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    • Join Date: Jan 2007
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    #1

    take in

    During his childhood, his mother had died. Then onwards I have been taking her in my house.
    I don't know how he took in Tomi that still he isn't married.
    I have to taken in this pant at the thigh.



    Are my sentences correct?

    Please help me.

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    #2

    Re: take in

    During his childhood, his mother had died. Then onwards I have been taking her in my house. His mother died when he was still a child. He has been living with me since.

    I don't know how he took in Tomi that still he isn't married. Does ‘took in’ here mean ‘understood’ or ‘received’? You mean "I don’t know he understood Tomi that he’s still not married."

    I have to taken in this pant at the thigh. You can’t have a past participle after the infinitive ‘to’? I've trouble understanding this. Please explain the intended meaning of this sentence.


    • Join Date: Oct 2006
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    #3

    Re: take in

    The final sentence means he has to alter his trousers: I have to take in these pants at the thigh.


    • Join Date: Jan 2007
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    #4

    Re: take in

    Quote Originally Posted by Anglika View Post
    The final sentence means he has to alter his trousers: I have to take in these pants at the thigh.
    Thank you Anglika and Buddhaheart. That was a typo to write "taken".

    Let see these meanings from the dictionary :
    take sb in (CARE FOR) phrasal verb
    to take care of someone and provide a place in your home for them:

    take sb in (DECEIVE) phrasal verb to cause someone to believe something which is not true, or to trick or deceive someone:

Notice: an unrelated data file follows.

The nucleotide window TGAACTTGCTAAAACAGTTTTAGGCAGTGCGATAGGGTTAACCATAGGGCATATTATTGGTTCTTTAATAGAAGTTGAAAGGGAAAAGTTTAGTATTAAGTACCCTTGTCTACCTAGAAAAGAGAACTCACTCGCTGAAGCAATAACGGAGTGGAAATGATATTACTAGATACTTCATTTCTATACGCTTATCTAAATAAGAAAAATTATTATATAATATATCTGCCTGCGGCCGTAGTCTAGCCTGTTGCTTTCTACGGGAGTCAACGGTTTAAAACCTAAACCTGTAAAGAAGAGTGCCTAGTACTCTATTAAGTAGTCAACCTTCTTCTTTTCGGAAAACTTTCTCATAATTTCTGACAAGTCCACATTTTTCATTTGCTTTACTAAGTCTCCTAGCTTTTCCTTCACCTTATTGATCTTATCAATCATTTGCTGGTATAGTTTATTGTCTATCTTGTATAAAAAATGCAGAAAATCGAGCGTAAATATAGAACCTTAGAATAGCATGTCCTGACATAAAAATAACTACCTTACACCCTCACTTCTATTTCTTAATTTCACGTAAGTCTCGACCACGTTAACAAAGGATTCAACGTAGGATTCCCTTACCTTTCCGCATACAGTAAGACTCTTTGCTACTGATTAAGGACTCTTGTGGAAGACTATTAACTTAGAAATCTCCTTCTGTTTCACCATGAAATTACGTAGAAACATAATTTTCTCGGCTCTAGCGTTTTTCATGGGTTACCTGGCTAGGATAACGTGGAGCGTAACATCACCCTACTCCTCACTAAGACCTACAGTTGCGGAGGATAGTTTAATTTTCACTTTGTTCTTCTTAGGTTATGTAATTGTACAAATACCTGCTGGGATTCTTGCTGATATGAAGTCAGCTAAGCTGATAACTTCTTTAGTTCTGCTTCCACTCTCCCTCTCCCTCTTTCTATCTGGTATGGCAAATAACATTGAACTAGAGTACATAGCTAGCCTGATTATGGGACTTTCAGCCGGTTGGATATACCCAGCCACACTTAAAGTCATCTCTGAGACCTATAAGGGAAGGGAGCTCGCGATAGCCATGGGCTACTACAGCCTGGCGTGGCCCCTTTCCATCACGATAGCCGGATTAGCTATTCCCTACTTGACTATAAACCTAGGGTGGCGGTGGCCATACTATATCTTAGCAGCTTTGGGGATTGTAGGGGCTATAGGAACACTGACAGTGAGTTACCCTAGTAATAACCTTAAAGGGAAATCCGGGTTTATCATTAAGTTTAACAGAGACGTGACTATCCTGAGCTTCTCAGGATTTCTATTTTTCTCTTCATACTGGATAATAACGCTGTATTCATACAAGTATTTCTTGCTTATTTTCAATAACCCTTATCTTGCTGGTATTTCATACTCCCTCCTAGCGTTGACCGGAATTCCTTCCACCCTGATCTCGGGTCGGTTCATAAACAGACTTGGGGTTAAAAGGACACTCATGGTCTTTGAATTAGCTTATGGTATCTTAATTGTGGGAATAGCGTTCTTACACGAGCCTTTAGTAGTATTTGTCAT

Now, do you think my first two sentences are correct? Or still it is incorrect?


    • Join Date: Oct 2006
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    #5

    Re: take in

    During his childhood, his mother had died. Then onwards I have been taking her in my house.
    You are still confusing us with your pronouns. You have "he" in the first sentence, and "her" in the second. Who is the "her" in the second?

    He > him [male]
    She > her [female]

    You would usually say "I took [him/her] into my home." OR "I took in [him/her]" - you do not need to qualify "took in" in this context. It will be understood that you provided him/her with somewhere to like.
    I don't know how he took in Tomi that still he isn't married.

    Not a good phrasing.

    I don't know how Tomi was taken in about him.
    Tomi was taken in by him because she thought he was not married.
    He fooled Tomi into thinking he wasn't married


    • Join Date: Jan 2007
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    #6

    Re: take in

    Thank you Anglika.
    Sorry ! again it's a typo.

    The one I meant was, "During his childhood, his mother had died. Then onwards I have been taking him in my house."

  1. Barb_D's Avatar
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    #7

    Re: take in

    Gary, please read the OTHER things that people say too.

    During childhood, his mother died, so I took him in.

    Once you take someone in, they are in. You don't keep "taking him in."

    You don't need to say "my house." It's implied.

    Note that this is rather old-fashioned phrasing. It is quite rate to hear of a person in modern American "taking in" someone. You say "I let her come live with us for a bit," or "She went to live with her aunt."

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